What Options you use for Linux killall Command ? I have 5 Options

March 14, 2014 | By
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Linux command line offers various commands to kill a process. For example, the 'kill' command can be used to kill a process by passing its PID as an argument, the 'pkill' command takes a pattern as an input and all the matching running processes are killed. But there exists a command 'killall', which exactly matches the argument name by default, and kills the matching process. In this article, we will discuss this command with some practical examples.

killall command

Linux killall Command

The killall command can be used to send a signal to a particular process. The signal can be specified as an argument to this command or else SIGTERM is sent by default.

Lets discuss the usage of this command through some practical examples.

1. A basic example

In this example, we will show how killall command can be used to kill a particular process. Suppose, there are two processes that have same initial characters :

$ ps -aef | grep "test"
himanshu 3969 2811 0 14:14 pts/0 00:00:00 ./test
himanshu 3970 2811 0 14:14 pts/0 00:00:00 ./test_again

Now, here is how you can use the killall command to kill 'test_again' :

$ killall test_again
[2]+ Terminated ./test_again

As you can see, the 'killall' command terminated the 'test_again' process. This can also be confirmed through the ps command :

$ ps -aef | grep "test"
himanshu 3969 2811 0 14:14 pts/0 00:00:00 ./test

Observe that 'test_again' is not displayed in the output as it is killed.

2. Ignore case using -I option

The killall command is case-sensitive by default. Here is an example :

$ ps -aef | grep "test"
himanshu 4177 3161 0 14:54 pts/3 00:00:00 ./test
himanshu 4178 3161 0 14:54 pts/3 00:00:00 ./test_again
himanshu 4180 3161 0 14:54 pts/3 00:00:00 grep --color=auto test

$ killall TEST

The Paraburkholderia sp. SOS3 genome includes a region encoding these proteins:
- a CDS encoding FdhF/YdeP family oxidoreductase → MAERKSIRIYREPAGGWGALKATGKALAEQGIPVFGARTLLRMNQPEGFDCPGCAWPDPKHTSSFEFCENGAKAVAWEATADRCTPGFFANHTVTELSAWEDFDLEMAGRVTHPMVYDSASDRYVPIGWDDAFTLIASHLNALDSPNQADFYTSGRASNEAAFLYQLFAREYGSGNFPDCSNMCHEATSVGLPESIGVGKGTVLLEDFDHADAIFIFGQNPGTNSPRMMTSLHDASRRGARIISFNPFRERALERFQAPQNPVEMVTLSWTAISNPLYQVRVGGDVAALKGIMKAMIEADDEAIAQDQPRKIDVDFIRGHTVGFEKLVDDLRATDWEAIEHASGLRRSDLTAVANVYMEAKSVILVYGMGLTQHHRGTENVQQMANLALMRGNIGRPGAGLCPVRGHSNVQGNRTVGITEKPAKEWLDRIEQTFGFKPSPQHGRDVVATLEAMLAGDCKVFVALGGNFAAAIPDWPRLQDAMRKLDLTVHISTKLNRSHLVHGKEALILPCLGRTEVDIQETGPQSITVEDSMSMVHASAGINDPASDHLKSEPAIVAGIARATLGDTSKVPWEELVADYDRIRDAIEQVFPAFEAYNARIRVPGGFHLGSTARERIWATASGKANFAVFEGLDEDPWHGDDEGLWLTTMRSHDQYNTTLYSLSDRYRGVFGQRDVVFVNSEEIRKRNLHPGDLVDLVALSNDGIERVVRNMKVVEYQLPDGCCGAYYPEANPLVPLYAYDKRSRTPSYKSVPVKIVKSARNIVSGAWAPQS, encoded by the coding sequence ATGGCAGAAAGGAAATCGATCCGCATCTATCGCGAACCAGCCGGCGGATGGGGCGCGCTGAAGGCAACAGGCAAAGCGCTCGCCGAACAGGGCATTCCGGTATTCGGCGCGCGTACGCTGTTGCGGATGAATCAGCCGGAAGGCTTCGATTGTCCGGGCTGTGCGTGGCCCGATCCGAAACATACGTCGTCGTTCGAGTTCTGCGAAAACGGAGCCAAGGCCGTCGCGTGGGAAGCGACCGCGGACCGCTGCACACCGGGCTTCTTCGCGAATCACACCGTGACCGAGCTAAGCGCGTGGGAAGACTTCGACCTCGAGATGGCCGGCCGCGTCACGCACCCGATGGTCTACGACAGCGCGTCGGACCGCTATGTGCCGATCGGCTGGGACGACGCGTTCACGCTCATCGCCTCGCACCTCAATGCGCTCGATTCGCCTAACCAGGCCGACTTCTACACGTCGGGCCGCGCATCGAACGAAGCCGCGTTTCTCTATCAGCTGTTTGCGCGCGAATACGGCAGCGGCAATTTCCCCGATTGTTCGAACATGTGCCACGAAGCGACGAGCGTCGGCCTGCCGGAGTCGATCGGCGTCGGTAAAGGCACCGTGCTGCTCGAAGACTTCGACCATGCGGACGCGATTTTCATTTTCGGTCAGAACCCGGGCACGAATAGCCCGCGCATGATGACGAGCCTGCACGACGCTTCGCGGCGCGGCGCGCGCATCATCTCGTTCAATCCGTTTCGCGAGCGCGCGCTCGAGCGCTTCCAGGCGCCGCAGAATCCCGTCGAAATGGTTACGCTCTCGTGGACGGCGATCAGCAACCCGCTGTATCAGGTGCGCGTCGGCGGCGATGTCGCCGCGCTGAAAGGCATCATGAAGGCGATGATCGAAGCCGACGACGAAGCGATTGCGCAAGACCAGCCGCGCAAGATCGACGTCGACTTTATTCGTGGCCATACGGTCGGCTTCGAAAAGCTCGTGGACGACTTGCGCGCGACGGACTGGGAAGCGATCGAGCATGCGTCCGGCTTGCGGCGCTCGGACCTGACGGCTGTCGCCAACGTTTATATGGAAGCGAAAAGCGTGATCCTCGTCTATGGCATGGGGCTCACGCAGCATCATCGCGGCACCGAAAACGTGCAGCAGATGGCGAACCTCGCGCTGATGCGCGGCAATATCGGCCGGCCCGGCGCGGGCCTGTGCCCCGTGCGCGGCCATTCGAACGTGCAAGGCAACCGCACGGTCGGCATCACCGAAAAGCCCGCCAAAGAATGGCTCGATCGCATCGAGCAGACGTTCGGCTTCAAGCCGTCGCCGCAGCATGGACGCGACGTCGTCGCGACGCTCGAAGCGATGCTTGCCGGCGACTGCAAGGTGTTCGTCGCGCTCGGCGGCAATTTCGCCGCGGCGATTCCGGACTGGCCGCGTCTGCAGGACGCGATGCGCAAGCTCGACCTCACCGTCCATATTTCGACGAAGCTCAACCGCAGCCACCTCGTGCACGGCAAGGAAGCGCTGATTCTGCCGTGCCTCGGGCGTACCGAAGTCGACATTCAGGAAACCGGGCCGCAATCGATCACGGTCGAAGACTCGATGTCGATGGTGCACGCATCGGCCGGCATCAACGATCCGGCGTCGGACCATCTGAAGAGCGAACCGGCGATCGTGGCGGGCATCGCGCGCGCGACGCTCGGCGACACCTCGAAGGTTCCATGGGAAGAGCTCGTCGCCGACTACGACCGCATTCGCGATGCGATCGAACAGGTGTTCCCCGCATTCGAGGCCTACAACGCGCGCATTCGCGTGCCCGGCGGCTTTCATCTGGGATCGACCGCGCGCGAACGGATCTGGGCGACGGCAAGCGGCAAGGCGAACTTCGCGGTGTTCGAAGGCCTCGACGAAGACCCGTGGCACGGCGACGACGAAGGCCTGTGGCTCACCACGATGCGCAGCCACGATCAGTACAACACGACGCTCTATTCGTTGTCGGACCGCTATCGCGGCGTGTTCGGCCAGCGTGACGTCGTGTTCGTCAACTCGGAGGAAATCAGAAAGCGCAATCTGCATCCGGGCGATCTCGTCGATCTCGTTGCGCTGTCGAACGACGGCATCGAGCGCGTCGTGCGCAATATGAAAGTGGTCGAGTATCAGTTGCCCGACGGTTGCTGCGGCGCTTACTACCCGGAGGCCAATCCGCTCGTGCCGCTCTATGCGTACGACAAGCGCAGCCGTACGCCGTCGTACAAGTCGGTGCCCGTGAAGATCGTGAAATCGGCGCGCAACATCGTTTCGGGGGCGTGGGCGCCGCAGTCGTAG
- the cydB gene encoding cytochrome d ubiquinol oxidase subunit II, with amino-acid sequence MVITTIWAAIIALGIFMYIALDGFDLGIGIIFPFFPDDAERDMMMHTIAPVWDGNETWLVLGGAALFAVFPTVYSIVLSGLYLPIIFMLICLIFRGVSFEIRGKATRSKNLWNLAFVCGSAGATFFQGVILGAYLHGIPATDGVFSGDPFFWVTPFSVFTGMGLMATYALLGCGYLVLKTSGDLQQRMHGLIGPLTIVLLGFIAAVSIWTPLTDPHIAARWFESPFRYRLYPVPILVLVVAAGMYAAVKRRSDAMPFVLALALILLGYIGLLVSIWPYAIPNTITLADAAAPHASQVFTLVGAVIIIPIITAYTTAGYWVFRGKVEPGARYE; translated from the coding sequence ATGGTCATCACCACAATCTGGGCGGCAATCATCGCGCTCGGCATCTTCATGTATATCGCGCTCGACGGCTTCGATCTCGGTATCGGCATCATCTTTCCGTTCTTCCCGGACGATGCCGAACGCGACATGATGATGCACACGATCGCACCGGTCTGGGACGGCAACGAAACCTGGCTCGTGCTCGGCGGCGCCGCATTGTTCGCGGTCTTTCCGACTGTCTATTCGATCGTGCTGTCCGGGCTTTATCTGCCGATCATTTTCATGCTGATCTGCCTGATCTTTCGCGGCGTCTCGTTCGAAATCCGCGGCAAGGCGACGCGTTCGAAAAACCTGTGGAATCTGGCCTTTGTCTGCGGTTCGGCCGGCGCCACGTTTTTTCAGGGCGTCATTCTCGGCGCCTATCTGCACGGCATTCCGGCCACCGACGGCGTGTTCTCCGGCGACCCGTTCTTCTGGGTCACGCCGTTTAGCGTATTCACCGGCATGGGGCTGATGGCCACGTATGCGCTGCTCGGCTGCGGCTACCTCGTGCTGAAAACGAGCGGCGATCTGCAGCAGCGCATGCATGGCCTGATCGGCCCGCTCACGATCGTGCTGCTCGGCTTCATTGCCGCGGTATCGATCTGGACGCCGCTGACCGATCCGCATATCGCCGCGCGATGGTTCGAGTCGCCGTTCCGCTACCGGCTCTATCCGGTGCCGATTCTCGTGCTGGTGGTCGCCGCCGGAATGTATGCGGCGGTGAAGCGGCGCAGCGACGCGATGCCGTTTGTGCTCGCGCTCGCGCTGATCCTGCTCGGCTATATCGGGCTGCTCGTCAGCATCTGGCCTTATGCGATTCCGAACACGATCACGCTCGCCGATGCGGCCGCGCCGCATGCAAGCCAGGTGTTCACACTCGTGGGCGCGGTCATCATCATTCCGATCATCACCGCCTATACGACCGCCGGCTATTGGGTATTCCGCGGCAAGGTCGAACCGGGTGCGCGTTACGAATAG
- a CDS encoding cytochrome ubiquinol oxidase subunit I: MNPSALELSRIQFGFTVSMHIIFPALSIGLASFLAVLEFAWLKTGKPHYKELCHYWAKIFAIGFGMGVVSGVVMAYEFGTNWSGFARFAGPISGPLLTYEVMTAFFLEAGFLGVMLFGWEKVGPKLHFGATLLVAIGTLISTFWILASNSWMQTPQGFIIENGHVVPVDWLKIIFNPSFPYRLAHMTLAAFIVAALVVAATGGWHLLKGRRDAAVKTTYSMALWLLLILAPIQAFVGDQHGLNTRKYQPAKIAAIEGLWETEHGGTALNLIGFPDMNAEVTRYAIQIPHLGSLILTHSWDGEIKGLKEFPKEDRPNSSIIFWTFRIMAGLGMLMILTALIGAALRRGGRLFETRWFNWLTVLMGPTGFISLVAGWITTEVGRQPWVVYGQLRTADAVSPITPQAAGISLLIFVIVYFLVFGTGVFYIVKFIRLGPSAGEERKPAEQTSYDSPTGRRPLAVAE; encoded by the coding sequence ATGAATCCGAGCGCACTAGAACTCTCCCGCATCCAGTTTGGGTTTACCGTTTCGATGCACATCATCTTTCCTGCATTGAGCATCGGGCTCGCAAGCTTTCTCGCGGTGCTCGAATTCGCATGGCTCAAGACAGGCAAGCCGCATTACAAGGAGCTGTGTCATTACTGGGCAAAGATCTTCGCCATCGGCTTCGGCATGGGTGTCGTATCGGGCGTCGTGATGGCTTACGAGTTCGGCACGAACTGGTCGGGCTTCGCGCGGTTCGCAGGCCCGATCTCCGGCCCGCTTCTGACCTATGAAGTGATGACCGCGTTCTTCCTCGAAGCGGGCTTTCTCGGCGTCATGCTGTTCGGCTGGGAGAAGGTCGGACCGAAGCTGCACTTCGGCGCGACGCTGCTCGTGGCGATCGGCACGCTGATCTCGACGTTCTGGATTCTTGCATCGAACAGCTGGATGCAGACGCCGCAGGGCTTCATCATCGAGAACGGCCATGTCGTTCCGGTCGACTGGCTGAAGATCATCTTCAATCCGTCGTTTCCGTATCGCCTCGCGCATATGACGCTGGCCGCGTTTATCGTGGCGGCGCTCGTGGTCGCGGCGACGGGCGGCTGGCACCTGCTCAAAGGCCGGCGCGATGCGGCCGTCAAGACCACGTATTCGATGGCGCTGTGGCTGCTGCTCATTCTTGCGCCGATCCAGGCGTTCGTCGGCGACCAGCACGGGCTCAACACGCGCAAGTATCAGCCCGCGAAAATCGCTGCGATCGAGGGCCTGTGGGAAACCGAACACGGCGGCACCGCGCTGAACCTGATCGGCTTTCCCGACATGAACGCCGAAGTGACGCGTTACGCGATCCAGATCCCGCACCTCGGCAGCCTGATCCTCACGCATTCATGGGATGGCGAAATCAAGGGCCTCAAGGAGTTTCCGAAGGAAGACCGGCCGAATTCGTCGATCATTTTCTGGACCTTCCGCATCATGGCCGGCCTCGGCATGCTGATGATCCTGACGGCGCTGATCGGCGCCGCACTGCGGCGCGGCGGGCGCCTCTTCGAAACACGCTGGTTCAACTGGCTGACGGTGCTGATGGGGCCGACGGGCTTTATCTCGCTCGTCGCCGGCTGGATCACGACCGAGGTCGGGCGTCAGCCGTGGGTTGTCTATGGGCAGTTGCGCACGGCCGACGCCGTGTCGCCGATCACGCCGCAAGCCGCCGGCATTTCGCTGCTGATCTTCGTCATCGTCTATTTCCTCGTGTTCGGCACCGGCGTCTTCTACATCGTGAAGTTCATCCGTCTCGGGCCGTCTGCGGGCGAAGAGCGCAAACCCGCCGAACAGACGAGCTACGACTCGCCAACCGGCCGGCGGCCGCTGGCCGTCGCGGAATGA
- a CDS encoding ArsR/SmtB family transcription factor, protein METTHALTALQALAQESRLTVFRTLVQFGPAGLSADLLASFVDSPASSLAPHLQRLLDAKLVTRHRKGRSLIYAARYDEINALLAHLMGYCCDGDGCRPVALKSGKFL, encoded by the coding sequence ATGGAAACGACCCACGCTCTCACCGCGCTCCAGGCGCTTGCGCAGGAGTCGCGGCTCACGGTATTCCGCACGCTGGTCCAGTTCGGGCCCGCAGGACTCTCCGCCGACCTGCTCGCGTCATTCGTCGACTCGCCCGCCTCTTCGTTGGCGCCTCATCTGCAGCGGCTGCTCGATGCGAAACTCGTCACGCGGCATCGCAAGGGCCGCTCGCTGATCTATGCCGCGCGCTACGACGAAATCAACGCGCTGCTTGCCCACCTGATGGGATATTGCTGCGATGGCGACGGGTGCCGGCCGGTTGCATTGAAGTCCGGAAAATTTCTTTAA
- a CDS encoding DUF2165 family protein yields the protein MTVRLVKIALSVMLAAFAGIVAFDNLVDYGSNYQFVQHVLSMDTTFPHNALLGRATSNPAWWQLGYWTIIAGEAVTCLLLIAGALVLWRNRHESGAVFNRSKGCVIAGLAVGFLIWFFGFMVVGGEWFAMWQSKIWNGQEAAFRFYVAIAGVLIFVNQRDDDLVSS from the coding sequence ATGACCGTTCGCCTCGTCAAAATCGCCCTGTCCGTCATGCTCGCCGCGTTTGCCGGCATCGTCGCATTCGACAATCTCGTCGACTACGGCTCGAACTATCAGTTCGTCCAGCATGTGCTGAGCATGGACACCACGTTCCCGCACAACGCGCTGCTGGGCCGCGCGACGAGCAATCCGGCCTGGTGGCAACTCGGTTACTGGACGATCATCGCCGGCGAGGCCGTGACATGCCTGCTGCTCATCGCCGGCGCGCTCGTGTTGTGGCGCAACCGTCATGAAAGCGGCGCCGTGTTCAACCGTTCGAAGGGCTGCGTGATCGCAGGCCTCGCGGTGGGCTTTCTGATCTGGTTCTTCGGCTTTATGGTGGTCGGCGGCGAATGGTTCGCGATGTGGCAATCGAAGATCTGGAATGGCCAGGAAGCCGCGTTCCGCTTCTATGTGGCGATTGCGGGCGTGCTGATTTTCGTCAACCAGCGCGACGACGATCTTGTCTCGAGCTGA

TEST: no process found

So you can see that the killall command could not find any process named TEST, while a process named 'test' is already running.

To make sure that the killall command ignores the case, use the -I option. Here is an example :

$ killall -I TEST
[1]- Terminated ./test

Observe that now it successfully terminated the 'test' process.

3. Kill processes interactively using -i option

The killall command can be used to kill more than process.

$ killall test test_again
[2]- Terminated ./test_again
[3]+ Terminated ./test

But, if you want killall to terminate processes interactively, you can use the -i option.

Here is an example :

$ killall -i test test_again
Kill test(4201) ? (y/N) y
Kill test_again(4202) ? (y/N) y
[1]- Terminated ./test
[2]+ Terminated ./test_again

So you can see that this way user can control the termination of processes using killall command.

4. Disable details if no processes were killed using -q option

Sometimes when killall is not able to find a specified process, it complains about the same in the output.

Here is an example :

$ killall TEST
TEST: no process found

But, in case you want killall to carry out its work quietly, you can use the -q option :

$ killall -q TEST
$

So you can see that when -q was used, the output was suppressed.

5. List all the supported signals in output using -l option